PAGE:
Progress slow, but steady on saving rare turtles

Apr 25, 2019

MARION — In late May and early June at a private salt marsh in Mattapoisett, rare turtles called the diamondback terrapins will poke their heads out of the mud to emerge after a long winter hibernation. The turtle, named for the diamond pattern at the top of its shell, is no bigger than 7.5 inches long. 

After hibernation ends, female diamondback terrapins leave their muddy bed in Marion and Mattapoisett to lay eggs on nearby sandy beaches. Three to four months later, the eggs hatch.

Krill Carson, a whale wildlife biologist for the New England Coastal Wildlife Alliance (NEWCA), said that the turtles are greatly affected by coastal erosion, rising sea levels and development and struggling to find safe nesting grounds. The species, endangered in Rhode Island and threatened in Massachusetts, were believed extinct in Marion and Mattapoisett until 2003.

Because they cannot reach their natural habitat, these turtles try to nest in the backyards in both Marion and Mattapoisett, a far cry from their original targets.

Director of the organization’s Diamondback Terrapin Project, Dani Marston has been working with the federally protected species since 2016.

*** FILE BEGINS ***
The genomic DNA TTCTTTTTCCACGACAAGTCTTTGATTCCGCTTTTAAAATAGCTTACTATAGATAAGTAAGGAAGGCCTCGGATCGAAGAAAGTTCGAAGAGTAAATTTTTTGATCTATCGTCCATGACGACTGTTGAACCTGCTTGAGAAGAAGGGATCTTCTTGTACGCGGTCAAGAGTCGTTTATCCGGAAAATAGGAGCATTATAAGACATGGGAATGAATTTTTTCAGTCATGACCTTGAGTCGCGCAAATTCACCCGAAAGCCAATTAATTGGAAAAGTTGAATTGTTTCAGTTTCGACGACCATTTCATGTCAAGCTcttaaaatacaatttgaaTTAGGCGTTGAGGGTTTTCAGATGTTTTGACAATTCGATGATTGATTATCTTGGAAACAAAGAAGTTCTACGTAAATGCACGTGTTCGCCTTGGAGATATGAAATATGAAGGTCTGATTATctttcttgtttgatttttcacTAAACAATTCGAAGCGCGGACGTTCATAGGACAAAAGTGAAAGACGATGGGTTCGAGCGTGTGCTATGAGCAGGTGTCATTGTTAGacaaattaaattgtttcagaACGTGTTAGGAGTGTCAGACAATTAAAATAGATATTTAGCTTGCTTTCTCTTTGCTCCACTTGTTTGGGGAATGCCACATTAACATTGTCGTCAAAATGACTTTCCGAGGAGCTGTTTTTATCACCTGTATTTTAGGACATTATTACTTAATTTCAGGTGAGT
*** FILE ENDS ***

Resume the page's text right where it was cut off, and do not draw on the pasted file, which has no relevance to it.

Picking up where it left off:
Many tri-town residents don’t know about the terrapins because they are reclusive and difficult to spot. Marston aims to change that.  

“The people who live around here should know what’s in their backyard,” said Marston, “It’s an absolutely amazing, beautiful species of turtle. You see them and you immediately fall in love with them.”

Marston is also doing what she can to raise awareness on the species through education and outreach programs, even going to Marion on April 24 to discuss the species and the organization’s work with them.

NEWCA also puts up posters with a picture of the turtle and what to do if someone spots one.

“We want to get input and sightings from the community members,” said Carson.

To help protect the turtles, NEWCA scientists map beaches where they are found and do surveys on their habitat’s vegetation.

In the late summer and early fall, Carson and Marston travel to Aucoot Marsh and The Cove’s Turtle Garden in Marion and in a salt marsh in Mattapoisett to observe and track the turtles’ behavior. 

Whenever the organization receives a call from someone who spotted a turtle nesting, NECWA travels to the location, ready to rescue the turtle and move the eggs to a safer nesting site.

Marston hopes to one day make more turtle gardens for nesting turtles, map beaches with drones, and make special cages to protect nests. NECWA is still trying to find ways to fund these projects.

Mattapoisett or Marion residents who spot diamondback terrapins, dead or alive, are advised to take photos and call NECWA at (508)-566-0009 with the date and time of their spotting and their location.

For more information on the project, go to